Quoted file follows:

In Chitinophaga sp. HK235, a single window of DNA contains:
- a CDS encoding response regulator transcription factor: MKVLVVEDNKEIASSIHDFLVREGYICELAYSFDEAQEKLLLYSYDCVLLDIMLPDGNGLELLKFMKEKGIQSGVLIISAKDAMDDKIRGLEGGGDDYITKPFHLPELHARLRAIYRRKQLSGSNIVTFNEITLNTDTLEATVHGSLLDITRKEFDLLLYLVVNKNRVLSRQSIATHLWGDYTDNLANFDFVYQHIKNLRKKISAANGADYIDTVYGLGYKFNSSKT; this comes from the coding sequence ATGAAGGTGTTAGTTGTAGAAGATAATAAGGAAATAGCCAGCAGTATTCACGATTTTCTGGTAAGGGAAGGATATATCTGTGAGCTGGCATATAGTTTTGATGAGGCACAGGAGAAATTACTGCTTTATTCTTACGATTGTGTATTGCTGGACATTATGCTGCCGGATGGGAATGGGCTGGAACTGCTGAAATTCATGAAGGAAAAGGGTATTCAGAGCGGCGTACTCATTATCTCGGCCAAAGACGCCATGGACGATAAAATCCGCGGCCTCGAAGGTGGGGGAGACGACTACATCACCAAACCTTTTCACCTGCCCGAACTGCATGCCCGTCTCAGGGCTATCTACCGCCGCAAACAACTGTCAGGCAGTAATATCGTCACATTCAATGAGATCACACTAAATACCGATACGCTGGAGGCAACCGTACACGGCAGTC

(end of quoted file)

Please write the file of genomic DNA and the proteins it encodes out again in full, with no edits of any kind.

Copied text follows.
In Chitinophaga sp. HK235, a single window of DNA contains:
- a CDS encoding response regulator transcription factor: MKVLVVEDNKEIASSIHDFLVREGYICELAYSFDEAQEKLLLYSYDCVLLDIMLPDGNGLELLKFMKEKGIQSGVLIISAKDAMDDKIRGLEGGGDDYITKPFHLPELHARLRAIYRRKQLSGSNIVTFNEITLNTDTLEATVHGSLLDITRKEFDLLLYLVVNKNRVLSRQSIATHLWGDYTDNLANFDFVYQHIKNLRKKISAANGADYIDTVYGLGYKFNSSKT; this comes from the coding sequence ATGAAGGTGTTAGTTGTAGAAGATAATAAGGAAATAGCCAGCAGTATTCACGATTTTCTGGTAAGGGAAGGATATATCTGTGAGCTGGCATATAGTTTTGATGAGGCACAGGAGAAATTACTGCTTTATTCTTACGATTGTGTATTGCTGGACATTATGCTGCCGGATGGGAATGGGCTGGAACTGCTGAAATTCATGAAGGAAAAGGGTATTCAGAGCGGCGTACTCATTATCTCGGCCAAAGACGCCATGGACGATAAAATCCGCGGCCTCGAAGGTGGGGGAGACGACTACATCACCAAACCTTTTCACCTGCCCGAACTGCATGCCCGTCTCAGGGCTATCTACCGCCGCAAACAACTGTCAGGCAGTAATATCGTCACATTCAATGAGATCACACTAAATACCGATACGCTGGAGGCAACCGTACACGGCAGTC